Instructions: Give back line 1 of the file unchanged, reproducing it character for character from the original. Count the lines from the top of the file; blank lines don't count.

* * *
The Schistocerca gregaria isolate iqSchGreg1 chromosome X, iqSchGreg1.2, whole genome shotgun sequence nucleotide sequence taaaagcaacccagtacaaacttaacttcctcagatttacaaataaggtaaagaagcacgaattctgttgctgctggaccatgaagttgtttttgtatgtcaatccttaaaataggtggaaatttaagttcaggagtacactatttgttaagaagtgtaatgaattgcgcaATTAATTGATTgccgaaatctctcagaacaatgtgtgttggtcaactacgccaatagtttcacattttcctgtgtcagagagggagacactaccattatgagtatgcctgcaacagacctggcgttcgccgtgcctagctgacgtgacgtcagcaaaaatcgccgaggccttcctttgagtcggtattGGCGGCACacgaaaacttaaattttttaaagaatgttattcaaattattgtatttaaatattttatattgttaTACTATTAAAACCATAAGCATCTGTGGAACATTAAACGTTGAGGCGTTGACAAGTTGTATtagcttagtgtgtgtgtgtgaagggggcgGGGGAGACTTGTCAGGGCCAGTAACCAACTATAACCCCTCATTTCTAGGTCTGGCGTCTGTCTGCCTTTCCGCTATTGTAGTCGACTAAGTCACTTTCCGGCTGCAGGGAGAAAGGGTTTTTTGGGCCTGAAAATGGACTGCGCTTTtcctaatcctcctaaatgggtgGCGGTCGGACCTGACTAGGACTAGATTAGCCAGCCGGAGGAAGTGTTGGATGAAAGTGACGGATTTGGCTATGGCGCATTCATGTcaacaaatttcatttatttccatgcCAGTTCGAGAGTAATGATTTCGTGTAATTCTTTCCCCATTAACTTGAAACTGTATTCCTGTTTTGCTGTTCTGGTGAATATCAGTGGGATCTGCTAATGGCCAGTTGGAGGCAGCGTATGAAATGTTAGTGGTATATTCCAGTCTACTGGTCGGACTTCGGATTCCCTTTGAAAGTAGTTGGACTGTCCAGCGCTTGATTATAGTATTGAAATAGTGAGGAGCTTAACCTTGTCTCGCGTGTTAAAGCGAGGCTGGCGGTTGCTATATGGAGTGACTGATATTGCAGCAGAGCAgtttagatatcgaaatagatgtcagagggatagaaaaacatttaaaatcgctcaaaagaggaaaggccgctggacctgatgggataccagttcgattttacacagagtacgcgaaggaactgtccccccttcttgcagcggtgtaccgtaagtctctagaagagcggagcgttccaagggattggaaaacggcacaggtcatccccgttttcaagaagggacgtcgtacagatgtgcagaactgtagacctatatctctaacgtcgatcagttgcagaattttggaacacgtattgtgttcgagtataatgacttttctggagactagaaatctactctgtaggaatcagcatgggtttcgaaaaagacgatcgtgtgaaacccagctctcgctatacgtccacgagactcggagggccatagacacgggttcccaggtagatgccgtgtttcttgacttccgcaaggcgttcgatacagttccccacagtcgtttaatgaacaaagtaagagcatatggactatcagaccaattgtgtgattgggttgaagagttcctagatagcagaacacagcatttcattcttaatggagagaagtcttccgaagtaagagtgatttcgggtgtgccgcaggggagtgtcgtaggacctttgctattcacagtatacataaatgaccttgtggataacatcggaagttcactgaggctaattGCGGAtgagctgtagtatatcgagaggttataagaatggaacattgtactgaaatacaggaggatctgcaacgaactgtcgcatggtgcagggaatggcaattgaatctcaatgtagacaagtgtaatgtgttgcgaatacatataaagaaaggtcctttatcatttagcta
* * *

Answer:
The Schistocerca gregaria isolate iqSchGreg1 chromosome X, iqSchGreg1.2, whole genome shotgun sequence nucleotide sequence taaaagcaacccagtacaaacttaacttcctcagatttacaaataaggtaaagaagcacgaattctgttgctgctggaccatgaagttgtttttgtatgtcaatccttaaaataggtggaaatttaagttcaggagtacactatttgttaagaagtgtaatgaattgcgcaATTAATTGATTgccgaaatctctcagaacaatgtgtgttggtcaactacgccaatagtttcacattttcctgtgtcagagagggagacactaccattatgagtatgcctgcaacagacctggcgttcgccgtgcctagctgacgtgacgtcagcaaaaatcgccgaggccttcctttgagtcggtattGGCGGCACacgaaaacttaaattttttaaagaatgttattcaaattattgtatttaaatattttatattgttaTACTATTAAAACCATAAGCATCTGTGGAACATTAAACGTTGAGGCGTTGACAAGTTGTATtagcttagtgtgtgtgtgtgaagggggcgGGGGAGACTTGTCAGGGCCAGTAACCAACTATAACCCCTCATTTCTAGGTCTGGCGTCTGTCTGCCTTTCCGCTATTGTAGTCGACTAAGTCACTTTCCGGCTGCAGGGAGAAAGGGTTTTTTGGGCCTGAAAATGGACTGCGCTTTtcctaatcctcctaaatgggtgGCGGTCGGACCTGACTAGGACTAGATTAGCCAGCCGGAGGAAGTGTTGGATGAAAGTGACGGATTTGGCTATGGCGCATTCATGTcaacaaatttcatttatttccatgcCAGTTCGAGAGTAATGATTTCGTGTAATTCTTTCCCCATTAACTTGAAACTGTATTCCTGTTTTGCTGTTCTGGTGAATATCAGTGGGATCTGCTAATGGCCAGTTGGAGGCAGCGTATGAAATGTTAGTGGTATATTCCAGTCTACTGGTCGGACTTCGGATTCCCTTTGAAAGTAGTTGGACTGTCCAGCGCTTGATTATAGTATTGAAATAGTGAGGAGCTTAACCTTGTCTCGCGTGTTAAAGCGAGGCTGGCGGTTGCTATATGGAGTGACTGATATTGCAGCAGAGCAgtttagatatcgaaatagatgtcagagggatagaaaaacatttaaaatcgctcaaaagaggaaaggccgctggacctgatgggataccagttcgattttacacagagtacgcgaaggaactgtccccccttcttgcagcggtgtaccgtaagtctctagaagagcggagcgttccaagggattggaaaacggcacaggtcatccccgttttcaagaagggacgtcgtacagatgtgcagaactgtagacctatatctctaacgtcgatcagttgcagaattttggaacacgtattgtgttcgagtataatgacttttctggagactagaaatctactctgtaggaatcagcatgggtttcgaaaaagacgatcgtgtgaaacccagctctcgctatacgtccacgagactcggagggccatagacacgggttcccaggtagatgccgtgtttcttgacttccgcaaggcgttcgatacagttccccacagtcgtttaatgaacaaagtaagagcatatggactatcagaccaattgtgtgattgggttgaagagttcctagatagcagaacacagcatttcattcttaatggagagaagtcttccgaagtaagagtgatttcgggtgtgccgcaggggagtgtcgtaggacctttgctattcacagtatacataaatgaccttgtggataacatcggaagttcactgaggctaattGCGGAtgagctgtagtatatcgagaggttataagaatggaacattgtactgaaatacaggaggatctgcaacgaactgtcgcatggtgcagggaatggcaattgaatctcaatgtagacaagtgtaatgtgttgcgaatacatataaagaaaggtcctttatcatttagcta